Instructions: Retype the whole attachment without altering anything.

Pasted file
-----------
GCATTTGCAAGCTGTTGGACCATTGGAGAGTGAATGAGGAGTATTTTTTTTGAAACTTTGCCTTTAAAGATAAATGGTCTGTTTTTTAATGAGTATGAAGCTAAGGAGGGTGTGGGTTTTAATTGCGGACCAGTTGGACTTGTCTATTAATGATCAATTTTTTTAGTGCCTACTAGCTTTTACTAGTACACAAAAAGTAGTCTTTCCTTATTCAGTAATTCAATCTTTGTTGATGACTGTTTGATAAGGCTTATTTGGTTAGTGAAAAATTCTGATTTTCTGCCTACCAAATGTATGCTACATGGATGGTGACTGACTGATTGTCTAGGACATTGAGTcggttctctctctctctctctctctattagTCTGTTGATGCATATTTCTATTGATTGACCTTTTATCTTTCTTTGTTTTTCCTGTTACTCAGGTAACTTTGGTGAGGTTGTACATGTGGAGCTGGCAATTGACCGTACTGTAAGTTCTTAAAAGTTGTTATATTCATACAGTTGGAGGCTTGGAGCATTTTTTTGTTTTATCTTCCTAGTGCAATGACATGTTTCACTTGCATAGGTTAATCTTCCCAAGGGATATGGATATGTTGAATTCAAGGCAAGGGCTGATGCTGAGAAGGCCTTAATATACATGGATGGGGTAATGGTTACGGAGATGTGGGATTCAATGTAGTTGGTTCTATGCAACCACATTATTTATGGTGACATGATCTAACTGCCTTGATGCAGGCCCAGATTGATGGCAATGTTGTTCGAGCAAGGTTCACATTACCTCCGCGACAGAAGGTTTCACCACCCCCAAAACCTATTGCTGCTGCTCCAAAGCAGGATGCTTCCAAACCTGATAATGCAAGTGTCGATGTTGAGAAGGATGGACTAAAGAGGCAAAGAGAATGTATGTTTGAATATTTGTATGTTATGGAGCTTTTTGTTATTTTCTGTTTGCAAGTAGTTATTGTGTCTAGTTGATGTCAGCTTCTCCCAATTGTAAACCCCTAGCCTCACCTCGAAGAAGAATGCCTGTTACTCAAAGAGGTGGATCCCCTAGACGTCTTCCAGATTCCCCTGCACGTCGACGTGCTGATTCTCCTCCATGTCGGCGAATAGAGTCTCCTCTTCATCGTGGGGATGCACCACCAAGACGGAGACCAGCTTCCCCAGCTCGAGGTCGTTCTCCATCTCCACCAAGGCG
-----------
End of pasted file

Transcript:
GCATTTGCAAGCTGTTGGACCATTGGAGAGTGAATGAGGAGTATTTTTTTTGAAACTTTGCCTTTAAAGATAAATGGTCTGTTTTTTAATGAGTATGAAGCTAAGGAGGGTGTGGGTTTTAATTGCGGACCAGTTGGACTTGTCTATTAATGATCAATTTTTTTAGTGCCTACTAGCTTTTACTAGTACACAAAAAGTAGTCTTTCCTTATTCAGTAATTCAATCTTTGTTGATGACTGTTTGATAAGGCTTATTTGGTTAGTGAAAAATTCTGATTTTCTGCCTACCAAATGTATGCTACATGGATGGTGACTGACTGATTGTCTAGGACATTGAGTcggttctctctctctctctctctctattagTCTGTTGATGCATATTTCTATTGATTGACCTTTTATCTTTCTTTGTTTTTCCTGTTACTCAGGTAACTTTGGTGAGGTTGTACATGTGGAGCTGGCAATTGACCGTACTGTAAGTTCTTAAAAGTTGTTATATTCATACAGTTGGAGGCTTGGAGCATTTTTTTGTTTTATCTTCCTAGTGCAATGACATGTTTCACTTGCATAGGTTAATCTTCCCAAGGGATATGGATATGTTGAATTCAAGGCAAGGGCTGATGCTGAGAAGGCCTTAATATACATGGATGGGGTAATGGTTACGGAGATGTGGGATTCAATGTAGTTGGTTCTATGCAACCACATTATTTATGGTGACATGATCTAACTGCCTTGATGCAGGCCCAGATTGATGGCAATGTTGTTCGAGCAAGGTTCACATTACCTCCGCGACAGAAGGTTTCACCACCCCCAAAACCTATTGCTGCTGCTCCAAAGCAGGATGCTTCCAAACCTGATAATGCAAGTGTCGATGTTGAGAAGGATGGACTAAAGAGGCAAAGAGAATGTATGTTTGAATATTTGTATGTTATGGAGCTTTTTGTTATTTTCTGTTTGCAAGTAGTTATTGTGTCTAGTTGATGTCAGCTTCTCCCAATTGTAAACCCCTAGCCTCACCTCGAAGAAGAATGCCTGTTACTCAAAGAGGTGGATCCCCTAGACGTCTTCCAGATTCCCCTGCACGTCGACGTGCTGATTCTCCTCCATGTCGGCGAATAGAGTCTCCTCTTCATCGTGGGGATGCACCACCAAGACGGAGACCAGCTTCCCCAGCTCGAGGTCGTTCTCCATCTCCACCAAGGCG